For some of you out there, it’s that time of the year when you start thinking about life after exams.
If you’re just about to leave school (woo hoo!) you might find that your CV is looking a bit bare. Employers are always after a CV that stands out from the crowd, and one of the most effective ways of doing that is gaining a “life skill” that shows your potential of turning your hand to a variety of roles, rather than simply being good at your traditional school subjects.
Here are few life skills that not only will give your credentials the edge, but may prove handy in sticky situations!
Doing a basic course in car mechanics not only show, an employer that you’re good with your hands, it’s also an excellent skill to have if you’re planning on owning your own motor. Doing an introductory course will also give you an insight into whether becoming a mechanic would be something you’d like to pursue as a career, or perhaps starting your own business. Check out the link for a variety of courses across Scotland, from Vehicle Technology in Motherwell to Body and Pain Operations in Springburn.
Duke of Edinburgh Award
Funnily enough, the Duke of Edinburgh Award was founded by Prince Philip, the actual Duke of Edinburgh. Gaining an award shows that you’ve completed a series of self-improvement exercises, including volunteering, physical, skills and expedition activities. Anyone from the age of 14-24 can apply, and a welcome pack costs only £17 for Bronze and Silver, and £24 for Gold. Best of all, you decide what activities to do, including animal welfare, helping disabled people, cooking and sailing.
We can all laugh at the prospect of locking lips with a stranger who’s passed out on the floor, but the truth of the matter is that only approximately one in 13 people would confidently know how to carry out first aid on ill and injured people. St Andrew’s First Aid provides Scotland with extremely high standards in first aid skills, and the organisation offers a range of excellent training and volunteering opportunities. Having a first aid certificate makes you a valuable asset within a company, and in some sectors, is essential for you to work there.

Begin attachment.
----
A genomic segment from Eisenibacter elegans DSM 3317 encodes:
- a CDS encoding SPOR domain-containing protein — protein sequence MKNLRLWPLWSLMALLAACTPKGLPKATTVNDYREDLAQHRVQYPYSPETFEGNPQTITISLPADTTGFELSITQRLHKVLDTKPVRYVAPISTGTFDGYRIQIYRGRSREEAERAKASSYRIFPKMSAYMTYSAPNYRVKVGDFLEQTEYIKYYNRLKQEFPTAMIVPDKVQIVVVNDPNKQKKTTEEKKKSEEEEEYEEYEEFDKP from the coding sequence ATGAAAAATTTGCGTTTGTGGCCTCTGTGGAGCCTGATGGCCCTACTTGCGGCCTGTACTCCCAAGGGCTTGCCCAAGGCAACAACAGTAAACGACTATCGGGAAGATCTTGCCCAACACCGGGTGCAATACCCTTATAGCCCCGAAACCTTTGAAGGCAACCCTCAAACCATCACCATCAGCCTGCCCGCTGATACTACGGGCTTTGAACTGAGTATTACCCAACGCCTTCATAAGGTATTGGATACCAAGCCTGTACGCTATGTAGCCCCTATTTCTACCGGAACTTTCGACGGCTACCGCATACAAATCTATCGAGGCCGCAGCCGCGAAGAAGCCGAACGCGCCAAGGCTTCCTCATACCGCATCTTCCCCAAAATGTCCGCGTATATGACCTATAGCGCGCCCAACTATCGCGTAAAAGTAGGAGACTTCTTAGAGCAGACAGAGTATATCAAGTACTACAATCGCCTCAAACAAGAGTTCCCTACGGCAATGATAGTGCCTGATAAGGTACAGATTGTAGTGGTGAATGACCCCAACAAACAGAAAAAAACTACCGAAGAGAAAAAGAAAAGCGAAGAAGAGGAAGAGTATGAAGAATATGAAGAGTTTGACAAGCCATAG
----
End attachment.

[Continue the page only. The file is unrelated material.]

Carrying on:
Saying your name and “a baguette, please” in French may help you get by in Paris, but knowing a language fluently is a wonderful life skill to have. Speaking another language opens so many doors, including interpretation and translating roles, applying for jobs abroad and teaching English overseas. Let’s buck the trend of lazy Brits speaking only pidgin Spanish and French and learn a modern language for a wonderful sense of satisfaction.
We’ve all caught ourselves laughing at the facial expressions of the smartly dressed people standing at the side of our TV screens, making some shapes about the weather forecast, but signing is a much needed skill for the approximate 8.7 million deaf and hard of hearing people in the UK. A small amount of courses run in Scotland, however you can also learn BSL (British Sign Language) online.